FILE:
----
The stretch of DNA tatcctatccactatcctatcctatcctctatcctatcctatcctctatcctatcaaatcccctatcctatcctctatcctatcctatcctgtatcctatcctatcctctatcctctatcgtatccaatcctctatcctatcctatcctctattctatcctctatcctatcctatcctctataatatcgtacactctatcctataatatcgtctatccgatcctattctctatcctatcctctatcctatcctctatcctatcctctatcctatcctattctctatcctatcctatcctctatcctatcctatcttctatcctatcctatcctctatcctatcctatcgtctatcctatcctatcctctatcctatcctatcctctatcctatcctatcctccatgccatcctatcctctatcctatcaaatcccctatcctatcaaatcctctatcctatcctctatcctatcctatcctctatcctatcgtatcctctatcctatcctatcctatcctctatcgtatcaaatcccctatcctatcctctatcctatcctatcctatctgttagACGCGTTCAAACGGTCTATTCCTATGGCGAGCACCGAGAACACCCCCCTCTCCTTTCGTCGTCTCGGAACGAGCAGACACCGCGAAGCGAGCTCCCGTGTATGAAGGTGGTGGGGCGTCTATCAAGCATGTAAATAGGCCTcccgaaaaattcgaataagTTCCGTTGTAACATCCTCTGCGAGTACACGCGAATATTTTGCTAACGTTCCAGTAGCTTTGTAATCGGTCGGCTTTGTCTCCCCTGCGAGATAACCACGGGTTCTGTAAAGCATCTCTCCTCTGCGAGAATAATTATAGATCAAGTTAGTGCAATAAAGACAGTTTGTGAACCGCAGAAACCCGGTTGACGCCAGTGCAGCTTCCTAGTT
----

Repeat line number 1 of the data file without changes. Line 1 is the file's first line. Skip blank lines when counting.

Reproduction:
The stretch of DNA tatcctatccactatcctatcctatcctctatcctatcctatcctctatcctatcaaatcccctatcctatcctctatcctatcctatcctgtatcctatcctatcctctatcctctatcgtatccaatcctctatcctatcctatcctctattctatcctctatcctatcctatcctctataatatcgtacactctatcctataatatcgtctatccgatcctattctctatcctatcctctatcctatcctctatcctatcctctatcctatcctattctctatcctatcctatcctctatcctatcctatcttctatcctatcctatcctctatcctatcctatcgtctatcctatcctatcctctatcctatcctatcctctatcctatcctatcctccatgccatcctatcctctatcctatcaaatcccctatcctatcaaatcctctatcctatcctctatcctatcctatcctctatcctatcgtatcctctatcctatcctatcctatcctctatcgtatcaaatcccctatcctatcctctatcctatcctatcctatctgttagACGCGTTCAAACGGTCTATTCCTATGGCGAGCACCGAGAACACCCCCCTCTCCTTTCGTCGTCTCGGAACGAGCAGACACCGCGAAGCGAGCTCCCGTGTATGAAGGTGGTGGGGCGTCTATCAAGCATGTAAATAGGCCTcccgaaaaattcgaataagTTCCGTTGTAACATCCTCTGCGAGTACACGCGAATATTTTGCTAACGTTCCAGTAGCTTTGTAATCGGTCGGCTTTGTCTCCCCTGCGAGATAACCACGGGTTCTGTAAAGCATCTCTCCTCTGCGAGAATAATTATAGATCAAGTTAGTGCAATAAAGACAGTTTGTGAACCGCAGAAACCCGGTTGACGCCAGTGCAGCTTCCTAGTT